Content marketing will include assets that are openand available without registration. However, inorder or content marketing to be eective in leadgeneration, there must be a orm to capture contactinormation. While these orms can be embedded inrames or placed in emails, you will mostly likely putyour orms on a landing page.Oten marketers create successul content but donot achieve optimal results because o their land-ing pages. Landing pages are critical to contentand should eature the benefts o the asset in anattractive way that encourages download. I a pieceo content isn’t doing well you will oten want toexplore landing page optimization beore changingthe content, as it may be the reason you are not do-ing as well as you’d like.Landing page optimization can be very complexand include A/B testing, multivariate testing,eye-tracking studies, usability tests, click-mappingand more. Don’t let this overwhelm you. Instead,start with some landing page optimization basics,like testing headings or images, and then work to more complicated testing procedures. To learnmore about landing page optimization, check outBuilding Eective Landing Pages.In addition to having well-constructed landing pag-es, consider the registration orm itsel. The questionson a orm can greatly impact the actual download o a paper. Best practice is to keep the orm as short aspossible, e.g. only asking or name, company nameand email address. I you ask or additional inorma-tion like city, phone number, title and company size,you may reduce the actual number o people whoview the asset. Try at all costs to not ask or verypersonal inormation or inormation that cannot berecalled easily rom memory. Test to discover themaximum set o inormation your prospects fndreasonable, allowing you to collect as much data aspossible beore registrants decline.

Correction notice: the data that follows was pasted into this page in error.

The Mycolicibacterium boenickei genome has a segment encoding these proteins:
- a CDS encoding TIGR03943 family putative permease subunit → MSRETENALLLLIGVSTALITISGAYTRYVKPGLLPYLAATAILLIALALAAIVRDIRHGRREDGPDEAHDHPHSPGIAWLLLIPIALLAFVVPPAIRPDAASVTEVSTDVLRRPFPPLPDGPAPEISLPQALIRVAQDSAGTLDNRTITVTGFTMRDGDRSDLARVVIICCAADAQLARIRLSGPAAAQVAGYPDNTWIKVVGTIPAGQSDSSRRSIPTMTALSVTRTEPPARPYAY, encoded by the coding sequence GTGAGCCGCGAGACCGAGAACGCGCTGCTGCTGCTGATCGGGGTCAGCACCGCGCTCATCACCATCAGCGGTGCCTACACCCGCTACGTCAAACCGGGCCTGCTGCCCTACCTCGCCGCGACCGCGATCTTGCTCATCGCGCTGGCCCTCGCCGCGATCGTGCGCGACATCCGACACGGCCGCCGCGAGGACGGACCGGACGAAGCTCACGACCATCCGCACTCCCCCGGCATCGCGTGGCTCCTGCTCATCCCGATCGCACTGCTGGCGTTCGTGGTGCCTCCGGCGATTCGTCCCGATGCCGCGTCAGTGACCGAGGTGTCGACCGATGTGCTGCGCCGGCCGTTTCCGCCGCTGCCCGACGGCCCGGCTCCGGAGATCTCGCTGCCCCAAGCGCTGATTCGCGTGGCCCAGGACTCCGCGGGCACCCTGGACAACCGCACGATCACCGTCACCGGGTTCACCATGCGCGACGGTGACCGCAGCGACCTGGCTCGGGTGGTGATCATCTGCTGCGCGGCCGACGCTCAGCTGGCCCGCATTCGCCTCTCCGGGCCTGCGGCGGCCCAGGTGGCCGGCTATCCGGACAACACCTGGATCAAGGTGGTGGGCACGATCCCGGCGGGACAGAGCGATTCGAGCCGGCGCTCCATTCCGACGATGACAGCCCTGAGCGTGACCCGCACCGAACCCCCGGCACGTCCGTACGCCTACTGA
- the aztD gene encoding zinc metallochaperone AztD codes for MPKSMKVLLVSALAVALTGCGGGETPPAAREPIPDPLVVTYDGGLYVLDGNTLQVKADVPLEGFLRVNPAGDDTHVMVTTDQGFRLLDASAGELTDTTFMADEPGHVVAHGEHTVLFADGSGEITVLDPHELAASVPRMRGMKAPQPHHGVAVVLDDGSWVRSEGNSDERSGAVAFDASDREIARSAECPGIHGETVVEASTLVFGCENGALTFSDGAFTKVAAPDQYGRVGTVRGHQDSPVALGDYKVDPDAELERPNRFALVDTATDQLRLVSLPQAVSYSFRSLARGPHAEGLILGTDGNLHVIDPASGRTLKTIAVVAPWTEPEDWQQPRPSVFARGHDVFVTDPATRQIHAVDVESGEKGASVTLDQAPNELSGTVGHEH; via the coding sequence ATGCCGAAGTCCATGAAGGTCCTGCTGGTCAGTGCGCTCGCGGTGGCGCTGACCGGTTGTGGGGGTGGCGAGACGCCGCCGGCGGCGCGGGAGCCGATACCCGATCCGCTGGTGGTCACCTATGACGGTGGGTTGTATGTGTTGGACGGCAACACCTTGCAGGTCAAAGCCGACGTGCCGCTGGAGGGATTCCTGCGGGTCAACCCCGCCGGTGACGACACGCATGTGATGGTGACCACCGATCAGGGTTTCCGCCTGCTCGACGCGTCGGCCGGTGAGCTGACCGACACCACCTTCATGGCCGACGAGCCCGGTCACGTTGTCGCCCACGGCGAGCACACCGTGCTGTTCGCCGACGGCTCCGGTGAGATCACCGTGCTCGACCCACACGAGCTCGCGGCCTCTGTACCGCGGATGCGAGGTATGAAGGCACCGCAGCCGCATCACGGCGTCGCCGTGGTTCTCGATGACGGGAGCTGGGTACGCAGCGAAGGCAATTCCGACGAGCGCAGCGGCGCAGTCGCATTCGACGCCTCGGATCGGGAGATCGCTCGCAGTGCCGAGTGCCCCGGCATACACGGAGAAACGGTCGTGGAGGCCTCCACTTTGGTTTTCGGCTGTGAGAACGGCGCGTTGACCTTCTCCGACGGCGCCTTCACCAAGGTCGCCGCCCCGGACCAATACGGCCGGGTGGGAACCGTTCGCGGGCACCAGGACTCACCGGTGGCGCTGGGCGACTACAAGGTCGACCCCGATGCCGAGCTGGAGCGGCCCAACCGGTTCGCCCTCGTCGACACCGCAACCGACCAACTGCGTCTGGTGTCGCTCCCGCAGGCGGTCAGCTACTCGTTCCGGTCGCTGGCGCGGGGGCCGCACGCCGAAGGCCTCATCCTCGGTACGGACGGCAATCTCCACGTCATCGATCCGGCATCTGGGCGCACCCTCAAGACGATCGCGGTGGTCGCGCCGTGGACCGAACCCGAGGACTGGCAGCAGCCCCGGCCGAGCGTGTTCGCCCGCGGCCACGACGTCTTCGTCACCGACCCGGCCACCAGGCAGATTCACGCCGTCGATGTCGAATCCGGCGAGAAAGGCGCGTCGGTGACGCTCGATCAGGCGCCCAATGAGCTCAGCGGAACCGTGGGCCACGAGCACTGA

Lead Nurturing